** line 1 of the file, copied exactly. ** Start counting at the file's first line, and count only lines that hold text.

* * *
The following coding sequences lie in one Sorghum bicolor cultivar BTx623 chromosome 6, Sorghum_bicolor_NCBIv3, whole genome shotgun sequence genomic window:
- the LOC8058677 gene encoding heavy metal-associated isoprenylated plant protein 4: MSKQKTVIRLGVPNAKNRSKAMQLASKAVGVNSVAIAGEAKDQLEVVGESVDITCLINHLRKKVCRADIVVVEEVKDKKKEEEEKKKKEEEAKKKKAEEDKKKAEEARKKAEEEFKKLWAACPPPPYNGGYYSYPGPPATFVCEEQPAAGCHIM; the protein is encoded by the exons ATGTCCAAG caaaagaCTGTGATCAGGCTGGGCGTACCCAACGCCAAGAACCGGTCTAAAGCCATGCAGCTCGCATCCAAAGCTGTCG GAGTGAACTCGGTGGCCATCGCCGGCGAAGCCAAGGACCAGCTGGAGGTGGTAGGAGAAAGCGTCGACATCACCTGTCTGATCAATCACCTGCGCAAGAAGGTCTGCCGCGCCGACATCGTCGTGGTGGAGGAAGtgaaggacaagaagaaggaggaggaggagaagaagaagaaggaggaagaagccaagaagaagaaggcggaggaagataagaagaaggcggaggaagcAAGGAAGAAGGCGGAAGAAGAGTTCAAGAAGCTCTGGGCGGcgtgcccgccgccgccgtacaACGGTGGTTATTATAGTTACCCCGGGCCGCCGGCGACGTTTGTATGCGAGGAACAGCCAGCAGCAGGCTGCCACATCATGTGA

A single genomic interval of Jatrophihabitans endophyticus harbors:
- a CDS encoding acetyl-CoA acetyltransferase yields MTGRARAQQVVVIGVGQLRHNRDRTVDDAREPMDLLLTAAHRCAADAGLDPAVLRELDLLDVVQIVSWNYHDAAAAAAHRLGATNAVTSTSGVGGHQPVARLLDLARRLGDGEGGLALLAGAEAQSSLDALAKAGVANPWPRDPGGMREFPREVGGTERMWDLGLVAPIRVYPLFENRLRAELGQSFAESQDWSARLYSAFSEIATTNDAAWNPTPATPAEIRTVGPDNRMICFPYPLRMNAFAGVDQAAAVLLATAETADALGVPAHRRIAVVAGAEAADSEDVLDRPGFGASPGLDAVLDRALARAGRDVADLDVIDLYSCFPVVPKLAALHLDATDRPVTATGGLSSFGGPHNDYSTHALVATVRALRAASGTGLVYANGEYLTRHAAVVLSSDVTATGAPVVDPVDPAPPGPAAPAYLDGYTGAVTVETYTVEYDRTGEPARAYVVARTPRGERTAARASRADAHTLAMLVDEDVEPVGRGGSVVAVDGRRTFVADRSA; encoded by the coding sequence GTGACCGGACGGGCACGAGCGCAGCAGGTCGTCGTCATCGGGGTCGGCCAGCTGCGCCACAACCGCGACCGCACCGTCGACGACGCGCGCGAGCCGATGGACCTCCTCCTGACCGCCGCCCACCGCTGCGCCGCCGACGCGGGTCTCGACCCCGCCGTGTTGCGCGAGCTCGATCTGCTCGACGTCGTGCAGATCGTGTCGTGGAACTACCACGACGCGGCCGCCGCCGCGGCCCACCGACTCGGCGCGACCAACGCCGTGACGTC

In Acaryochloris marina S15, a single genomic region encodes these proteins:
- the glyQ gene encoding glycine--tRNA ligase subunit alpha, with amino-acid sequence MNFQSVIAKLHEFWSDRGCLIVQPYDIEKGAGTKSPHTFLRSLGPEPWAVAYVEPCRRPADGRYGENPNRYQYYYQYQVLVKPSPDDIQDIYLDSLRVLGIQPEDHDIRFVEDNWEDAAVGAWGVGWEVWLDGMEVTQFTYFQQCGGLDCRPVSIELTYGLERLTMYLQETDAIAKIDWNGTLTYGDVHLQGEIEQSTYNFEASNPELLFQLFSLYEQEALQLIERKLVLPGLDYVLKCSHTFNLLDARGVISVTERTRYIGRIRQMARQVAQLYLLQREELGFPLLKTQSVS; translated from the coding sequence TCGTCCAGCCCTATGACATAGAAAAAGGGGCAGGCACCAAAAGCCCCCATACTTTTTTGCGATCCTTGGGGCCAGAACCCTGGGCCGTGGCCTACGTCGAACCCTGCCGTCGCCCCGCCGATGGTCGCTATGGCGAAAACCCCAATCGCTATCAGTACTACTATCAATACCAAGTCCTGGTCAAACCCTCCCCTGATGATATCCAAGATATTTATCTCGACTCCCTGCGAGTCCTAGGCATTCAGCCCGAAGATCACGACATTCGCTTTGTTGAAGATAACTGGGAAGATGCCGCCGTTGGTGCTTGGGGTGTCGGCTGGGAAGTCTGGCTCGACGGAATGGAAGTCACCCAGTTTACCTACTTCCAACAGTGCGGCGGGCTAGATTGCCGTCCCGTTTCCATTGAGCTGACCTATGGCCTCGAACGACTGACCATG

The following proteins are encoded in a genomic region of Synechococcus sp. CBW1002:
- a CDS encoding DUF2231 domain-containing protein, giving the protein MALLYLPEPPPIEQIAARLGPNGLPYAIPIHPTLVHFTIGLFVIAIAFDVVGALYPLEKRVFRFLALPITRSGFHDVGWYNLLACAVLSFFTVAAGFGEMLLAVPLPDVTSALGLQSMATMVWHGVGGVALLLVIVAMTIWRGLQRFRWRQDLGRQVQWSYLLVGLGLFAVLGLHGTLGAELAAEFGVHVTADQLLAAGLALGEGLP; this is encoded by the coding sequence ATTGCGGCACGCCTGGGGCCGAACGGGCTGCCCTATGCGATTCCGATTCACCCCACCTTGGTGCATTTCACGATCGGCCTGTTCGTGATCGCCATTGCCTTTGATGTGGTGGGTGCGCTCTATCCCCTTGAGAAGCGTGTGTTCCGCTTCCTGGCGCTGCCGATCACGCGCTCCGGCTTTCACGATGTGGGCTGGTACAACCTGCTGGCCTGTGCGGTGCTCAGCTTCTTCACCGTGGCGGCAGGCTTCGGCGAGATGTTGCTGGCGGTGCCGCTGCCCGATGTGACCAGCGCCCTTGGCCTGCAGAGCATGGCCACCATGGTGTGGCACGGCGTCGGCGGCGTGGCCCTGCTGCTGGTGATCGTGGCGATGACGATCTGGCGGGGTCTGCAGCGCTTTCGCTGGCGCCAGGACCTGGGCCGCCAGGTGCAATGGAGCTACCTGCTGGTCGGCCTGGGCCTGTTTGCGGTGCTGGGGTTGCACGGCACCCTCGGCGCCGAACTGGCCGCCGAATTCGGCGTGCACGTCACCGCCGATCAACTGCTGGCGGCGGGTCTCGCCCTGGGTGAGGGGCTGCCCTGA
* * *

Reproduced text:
The following coding sequences lie in one Sorghum bicolor cultivar BTx623 chromosome 6, Sorghum_bicolor_NCBIv3, whole genome shotgun sequence genomic window: